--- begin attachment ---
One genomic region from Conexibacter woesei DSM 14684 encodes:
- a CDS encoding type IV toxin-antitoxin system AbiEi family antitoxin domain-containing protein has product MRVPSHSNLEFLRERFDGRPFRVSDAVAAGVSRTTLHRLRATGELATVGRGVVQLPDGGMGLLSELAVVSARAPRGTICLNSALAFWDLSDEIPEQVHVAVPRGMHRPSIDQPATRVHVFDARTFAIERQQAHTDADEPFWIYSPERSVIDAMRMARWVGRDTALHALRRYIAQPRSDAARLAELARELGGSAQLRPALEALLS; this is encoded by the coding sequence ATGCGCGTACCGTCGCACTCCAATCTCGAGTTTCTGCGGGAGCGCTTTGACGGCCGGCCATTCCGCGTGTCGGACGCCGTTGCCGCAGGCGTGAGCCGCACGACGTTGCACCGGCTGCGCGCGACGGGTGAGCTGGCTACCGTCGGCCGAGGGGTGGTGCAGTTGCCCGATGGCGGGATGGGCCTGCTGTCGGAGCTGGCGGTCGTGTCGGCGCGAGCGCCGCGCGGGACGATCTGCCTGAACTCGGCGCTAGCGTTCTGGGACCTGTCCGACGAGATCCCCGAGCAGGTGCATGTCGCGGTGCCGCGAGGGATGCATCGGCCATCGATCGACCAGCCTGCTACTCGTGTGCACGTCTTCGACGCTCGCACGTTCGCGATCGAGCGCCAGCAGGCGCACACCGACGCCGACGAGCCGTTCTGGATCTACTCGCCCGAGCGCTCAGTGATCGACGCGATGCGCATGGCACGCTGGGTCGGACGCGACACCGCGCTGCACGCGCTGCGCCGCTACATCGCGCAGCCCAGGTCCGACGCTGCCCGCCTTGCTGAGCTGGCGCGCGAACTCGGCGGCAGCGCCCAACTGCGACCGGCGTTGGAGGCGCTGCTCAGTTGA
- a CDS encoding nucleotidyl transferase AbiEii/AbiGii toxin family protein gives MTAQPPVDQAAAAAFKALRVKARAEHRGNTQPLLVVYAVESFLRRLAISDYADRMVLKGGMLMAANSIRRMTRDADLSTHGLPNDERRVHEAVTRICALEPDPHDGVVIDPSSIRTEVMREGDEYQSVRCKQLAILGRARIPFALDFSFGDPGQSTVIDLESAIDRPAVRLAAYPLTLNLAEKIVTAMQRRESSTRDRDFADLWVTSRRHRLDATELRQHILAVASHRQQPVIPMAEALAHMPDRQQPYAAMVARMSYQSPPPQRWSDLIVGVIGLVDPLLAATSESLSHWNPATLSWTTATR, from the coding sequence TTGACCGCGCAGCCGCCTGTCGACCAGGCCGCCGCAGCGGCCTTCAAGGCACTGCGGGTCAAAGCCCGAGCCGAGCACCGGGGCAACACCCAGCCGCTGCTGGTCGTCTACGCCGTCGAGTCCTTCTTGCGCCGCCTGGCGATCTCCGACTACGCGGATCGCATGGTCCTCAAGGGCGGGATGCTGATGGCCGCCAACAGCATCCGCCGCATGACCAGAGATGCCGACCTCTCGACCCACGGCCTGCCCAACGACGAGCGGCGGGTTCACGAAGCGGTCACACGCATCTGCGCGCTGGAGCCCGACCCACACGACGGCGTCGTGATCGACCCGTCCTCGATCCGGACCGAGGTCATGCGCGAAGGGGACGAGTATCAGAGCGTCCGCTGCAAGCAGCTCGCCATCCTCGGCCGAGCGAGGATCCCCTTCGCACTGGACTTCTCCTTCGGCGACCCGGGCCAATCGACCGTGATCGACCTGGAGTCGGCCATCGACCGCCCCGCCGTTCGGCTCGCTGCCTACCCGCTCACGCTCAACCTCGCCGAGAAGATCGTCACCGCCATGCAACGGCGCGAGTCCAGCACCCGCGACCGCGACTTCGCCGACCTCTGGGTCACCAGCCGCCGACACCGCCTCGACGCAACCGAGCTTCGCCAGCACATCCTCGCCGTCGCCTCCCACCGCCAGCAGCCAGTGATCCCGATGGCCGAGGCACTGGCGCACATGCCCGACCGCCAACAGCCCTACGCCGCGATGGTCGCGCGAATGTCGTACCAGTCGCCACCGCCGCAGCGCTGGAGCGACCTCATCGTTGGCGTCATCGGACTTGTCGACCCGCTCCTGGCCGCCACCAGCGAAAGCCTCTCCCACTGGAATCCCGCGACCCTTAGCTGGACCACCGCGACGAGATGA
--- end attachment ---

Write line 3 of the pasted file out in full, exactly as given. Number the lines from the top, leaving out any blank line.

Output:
- a CDS encoding nucleotidyl transferase AbiEii/AbiGii toxin family protein gives MTAQPPVDQAAAAAFKALRVKARAEHRGNTQPLLVVYAVESFLRRLAISDYADRMVLKGGMLMAANSIRRMTRDADLSTHGLPNDERRVHEAVTRICALEPDPHDGVVIDPSSIRTEVMREGDEYQSVRCKQLAILGRARIPFALDFSFGDPGQSTVIDLESAIDRPAVRLAAYPLTLNLAEKIVTAMQRRESSTRDRDFADLWVTSRRHRLDATELRQHILAVASHRQQPVIPMAEALAHMPDRQQPYAAMVARMSYQSPPPQRWSDLIVGVIGLVDPLLAATSESLSHWNPATLSWTTATR, from the coding sequence TTGACCGCGCAGCCGCCTGTCGACCAGGCCGCCGCAGCGGCCTTCAAGGCACTGCGGGTCAAAGCCCGAGCCGAGCACCGGGGCAACACCCAGCCGCTGCTGGTCGTCTACGCCGTCGAGTCCTTCTTGCGCCGCCTGGCGATCTCCGACTACGCGGATCGCATGGTCCTCAAGGGCGGGATGCTGATGGCCGCCAACAGCATCCGCCGCATGACCAGAGATGCCGACCTCTCGACCCACGGCCTGCCCAACGACGAGCGGCGGGTTCACGAAGCGGTCACACGCATCTGCGCGCTGGAGCCCGACCCACACGACGGCGTCGTGATCGACCCGTCCTCGATCCGGACCGAGGTCATGCGCGAAGGGGACGAGTATCAGAGCGTCCGCTGCAAGCAGCTCGCCATCCTCGGCCGAGCGAGGATCCCCTTCGCACTGGACTTCTCCTTCGGCGACCCGGGCCAATCGACCGTGATCGACCTGGAGTCGGCCATCGACCGCCCCGCCGTTCGGCTCGCTGCCTACCCGCTCACGCTCAACCTCGCCGAGAAGATCGTCACCGCCATGCAACGGCGCGAGTCCAGCACCCGCGACCGCGACTTCGCCGACCTCTGGGTCACCAGCCGCCGACACCGCCTCGACGCAACCGAGCTTCGCCAGCACATCCTCGCCGTCGCCTCCCACCGCCAGCAGCCAGTGATCCCGATGGCCGAGGCACTGGCGCACATGCCCGACCGCCAACAGCCCTACGCCGCGATGGTCGCGCGAATGTCGTACCAGTCGCCACCGCCGCAGCGCTGGAGCGACCTCATCGTTGGCGTCATCGGACTTGTCGACCCGCTCCTGGCCGCCACCAGCGAAAGCCTCTCCCACTGGAATCCCGCGACCCTTAGCTGGACCACCGCGACGAGATGA